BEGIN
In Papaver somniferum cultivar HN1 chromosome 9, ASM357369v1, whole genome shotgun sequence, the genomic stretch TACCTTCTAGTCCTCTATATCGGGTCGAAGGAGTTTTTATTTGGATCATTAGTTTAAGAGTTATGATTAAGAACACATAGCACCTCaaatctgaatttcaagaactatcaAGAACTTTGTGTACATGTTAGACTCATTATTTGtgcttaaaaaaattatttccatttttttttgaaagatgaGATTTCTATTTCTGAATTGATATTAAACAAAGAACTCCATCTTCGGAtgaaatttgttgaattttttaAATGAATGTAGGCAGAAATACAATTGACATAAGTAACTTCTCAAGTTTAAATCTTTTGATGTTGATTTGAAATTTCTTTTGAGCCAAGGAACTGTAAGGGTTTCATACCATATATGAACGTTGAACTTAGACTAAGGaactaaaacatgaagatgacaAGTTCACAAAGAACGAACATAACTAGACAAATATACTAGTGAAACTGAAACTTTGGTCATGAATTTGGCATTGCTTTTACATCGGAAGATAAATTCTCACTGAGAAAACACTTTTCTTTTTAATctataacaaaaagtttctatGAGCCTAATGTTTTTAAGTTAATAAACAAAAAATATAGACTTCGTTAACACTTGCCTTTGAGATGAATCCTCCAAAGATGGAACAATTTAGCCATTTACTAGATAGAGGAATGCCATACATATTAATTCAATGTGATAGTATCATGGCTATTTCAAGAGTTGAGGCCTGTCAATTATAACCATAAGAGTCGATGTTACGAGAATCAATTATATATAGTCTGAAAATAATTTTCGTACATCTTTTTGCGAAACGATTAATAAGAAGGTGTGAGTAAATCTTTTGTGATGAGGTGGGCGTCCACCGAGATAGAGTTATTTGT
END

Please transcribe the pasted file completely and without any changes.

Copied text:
In Papaver somniferum cultivar HN1 chromosome 9, ASM357369v1, whole genome shotgun sequence, the genomic stretch TACCTTCTAGTCCTCTATATCGGGTCGAAGGAGTTTTTATTTGGATCATTAGTTTAAGAGTTATGATTAAGAACACATAGCACCTCaaatctgaatttcaagaactatcaAGAACTTTGTGTACATGTTAGACTCATTATTTGtgcttaaaaaaattatttccatttttttttgaaagatgaGATTTCTATTTCTGAATTGATATTAAACAAAGAACTCCATCTTCGGAtgaaatttgttgaattttttaAATGAATGTAGGCAGAAATACAATTGACATAAGTAACTTCTCAAGTTTAAATCTTTTGATGTTGATTTGAAATTTCTTTTGAGCCAAGGAACTGTAAGGGTTTCATACCATATATGAACGTTGAACTTAGACTAAGGaactaaaacatgaagatgacaAGTTCACAAAGAACGAACATAACTAGACAAATATACTAGTGAAACTGAAACTTTGGTCATGAATTTGGCATTGCTTTTACATCGGAAGATAAATTCTCACTGAGAAAACACTTTTCTTTTTAATctataacaaaaagtttctatGAGCCTAATGTTTTTAAGTTAATAAACAAAAAATATAGACTTCGTTAACACTTGCCTTTGAGATGAATCCTCCAAAGATGGAACAATTTAGCCATTTACTAGATAGAGGAATGCCATACATATTAATTCAATGTGATAGTATCATGGCTATTTCAAGAGTTGAGGCCTGTCAATTATAACCATAAGAGTCGATGTTACGAGAATCAATTATATATAGTCTGAAAATAATTTTCGTACATCTTTTTGCGAAACGATTAATAAGAAGGTGTGAGTAAATCTTTTGTGATGAGGTGGGCGTCCACCGAGATAGAGTTATTTGT